19 Bakhtin notion of ‘dialogically’, in particular, how language is appropriate and used by ‘actors’ in specific contexts is adopted by a number of historians and political commentators. For instance, Anna Clark, in an analysis of nineteenth century labour-relations, conceives ‘power’ as in a constant flux owing to the ‘agency’ or ‘dialogue’ of historical actors with ‘discourse’.
20 Scholars, such as Carroll Smith-Rosenberg, have noted how ‘language’ has to be contextualized within social locations and is relative to the power of its speakers.
21 Theoretical models such as Archer’s ‘morphogenetic cycle’ or ‘Critical Discourse Analysis’, frequently associated with N. Fairclough, provide avenues in which ‘agency’, ‘structure’ and ‘discourse’ can be theorised.
22 Recent research by Anna Kane on ‘experience’ of Irish peasants during the ‘Land War’ seems to draw on these paradigms, noting how construction of ‘meaning’ by reflexive agents leads to particular forms of ‘social action’.
23 Thus, the ‘nightmare’ of history has to be understood as occurring through inter-relationships between ‘structure’, ‘discourse’ and ‘agency’; it is through the ‘agency’ of ‘historical actors’ that the potential to make the bed more comfortable lies.
Thus, history can be understood as a ‘dream’, as conflict free, as harmonious, as inevitably drifting towards some political or economic ‘end-point’, such as ‘communism’ or ‘liberal democracy’. However, this is to ignore the nature and dynamic of history. History is defined by ‘conflict’, by the construction of relationships of power and domination: this is the ‘nightmare’ of history. Historical paradigms that allow for the theorisation of conflict without teleology, reductionism or determinism have been drawn on. It seems that relationships of power are usefully understood as relationships between the ‘structural’, ‘discursive’ and ‘agency’ of actors. Any ‘end-point’ in history is rejected, in this sense, ‘awaking’ from history is not possible. The ‘nightmare’ of history shows that historical agents through struggle can adopt, entrench or resist relations of power. It is through the ‘agency’ of actors in mediating ‘discursive’ and ‘structural’ relations that the ‘nightmare’ of history continues. In this respect, pessimists might suggest that ‘history’ is more of a ‘coma’ than a ‘nightmare’; but people in ‘comas’ are passive; history is about struggle.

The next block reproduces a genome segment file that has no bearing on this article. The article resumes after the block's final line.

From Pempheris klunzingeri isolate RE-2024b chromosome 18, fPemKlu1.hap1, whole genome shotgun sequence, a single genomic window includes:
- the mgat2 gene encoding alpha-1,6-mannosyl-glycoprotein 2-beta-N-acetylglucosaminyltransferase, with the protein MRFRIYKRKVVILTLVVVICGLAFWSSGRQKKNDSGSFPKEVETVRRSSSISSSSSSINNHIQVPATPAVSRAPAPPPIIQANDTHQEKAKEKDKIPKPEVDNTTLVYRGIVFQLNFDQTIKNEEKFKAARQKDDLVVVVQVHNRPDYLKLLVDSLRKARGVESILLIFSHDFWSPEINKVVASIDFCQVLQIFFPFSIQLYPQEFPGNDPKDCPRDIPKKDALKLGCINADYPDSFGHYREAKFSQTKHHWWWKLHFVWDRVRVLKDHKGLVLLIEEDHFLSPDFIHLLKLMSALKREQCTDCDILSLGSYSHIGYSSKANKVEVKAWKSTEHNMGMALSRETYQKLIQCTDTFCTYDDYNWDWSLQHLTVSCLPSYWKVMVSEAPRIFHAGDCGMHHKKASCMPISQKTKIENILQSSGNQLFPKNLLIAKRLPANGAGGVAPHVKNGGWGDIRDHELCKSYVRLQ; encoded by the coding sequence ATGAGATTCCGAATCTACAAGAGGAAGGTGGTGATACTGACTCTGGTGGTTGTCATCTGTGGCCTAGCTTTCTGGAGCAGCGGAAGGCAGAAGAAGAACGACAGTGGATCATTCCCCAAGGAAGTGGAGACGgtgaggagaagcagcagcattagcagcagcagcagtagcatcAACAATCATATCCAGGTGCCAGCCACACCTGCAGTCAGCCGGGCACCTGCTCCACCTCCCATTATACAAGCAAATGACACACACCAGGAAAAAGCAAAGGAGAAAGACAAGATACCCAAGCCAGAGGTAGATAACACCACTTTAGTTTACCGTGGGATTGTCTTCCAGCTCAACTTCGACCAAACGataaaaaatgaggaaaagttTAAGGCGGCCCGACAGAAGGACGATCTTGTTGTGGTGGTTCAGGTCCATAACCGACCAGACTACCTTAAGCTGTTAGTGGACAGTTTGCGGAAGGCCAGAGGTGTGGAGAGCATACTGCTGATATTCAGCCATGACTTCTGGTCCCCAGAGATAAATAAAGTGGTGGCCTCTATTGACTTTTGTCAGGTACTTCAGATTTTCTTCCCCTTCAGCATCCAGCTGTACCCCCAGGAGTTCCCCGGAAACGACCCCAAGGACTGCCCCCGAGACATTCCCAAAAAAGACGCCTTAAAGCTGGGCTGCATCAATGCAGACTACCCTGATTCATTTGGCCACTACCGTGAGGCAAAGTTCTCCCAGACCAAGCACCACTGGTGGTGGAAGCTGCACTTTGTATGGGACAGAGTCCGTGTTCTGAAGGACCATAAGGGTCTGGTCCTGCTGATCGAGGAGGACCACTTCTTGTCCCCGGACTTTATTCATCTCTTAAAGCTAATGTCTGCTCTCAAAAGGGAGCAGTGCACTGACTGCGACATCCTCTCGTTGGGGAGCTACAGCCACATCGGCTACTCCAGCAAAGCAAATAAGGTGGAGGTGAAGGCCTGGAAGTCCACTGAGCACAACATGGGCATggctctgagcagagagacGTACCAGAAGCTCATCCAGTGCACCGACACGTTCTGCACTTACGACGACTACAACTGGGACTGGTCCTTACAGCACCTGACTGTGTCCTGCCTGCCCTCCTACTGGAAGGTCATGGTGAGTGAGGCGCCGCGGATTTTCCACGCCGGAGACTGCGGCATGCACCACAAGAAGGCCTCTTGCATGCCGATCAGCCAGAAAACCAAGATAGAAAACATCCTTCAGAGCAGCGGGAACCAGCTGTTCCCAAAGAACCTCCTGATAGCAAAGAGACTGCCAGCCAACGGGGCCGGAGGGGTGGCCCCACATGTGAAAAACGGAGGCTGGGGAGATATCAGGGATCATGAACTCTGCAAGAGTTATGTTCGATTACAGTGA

1 Power is a vague concept and has been variously related to the ‘state’, ‘productive forces’, ‘relations of production’ and ‘discourse’. It will be argued that ‘power’ has to be understood as an inter-relationship between ‘structure’ (relations of production) and ‘discourse’ mediated through the agency of historical actors. This approach is an approach advocated by political commentators associated with ‘Critical Discourse Analysis’. See R. Wodak and Michael Meyer, Methods of Critical Discourse Analysis (2001); J. Joseph and J.M. Roberts (eds) Realism, Discourse and Deconstruction (Routledge, London, 2004); Norman, Fairclough, Analysing Discourse; L. Chouliaraki and N. Fairclough, Discourse in Late Modernity
2 In particular, see Bonnie G. Smith,. The Gender of History: Men, Women, and Historical Practice. Cambridge: Harvard University Press. 1998; B. Hooks, Ain’t I a woman : black women and feminism (London : Pluto Press, 1982).Evelyn Brooks Higginbotham, ‘African-American Women’s History and the Metalanguage of Race’ Signs: Journal of Women in Culture and Society, 17 (1992), no. 2 p 251-274; Evelyn Brooks Higginbotham, ‘Beyond the Sound of Silence: Afro-American Women in History’ Gender and History 1 (1989) p, 50-67; Reddock, Rhoda. ” Women and Slavery in the Caribbean: A Feminist Perspective”, Latin American Perspectives, vol. 12, no.1 (1985), pp. 63-80; Verene Shepherd, Bridget Brereton and Barbara Bailey eds, Engendering History: Caribbean Women in Historical Perspective (London, etc., J. Currey, etc., 1995)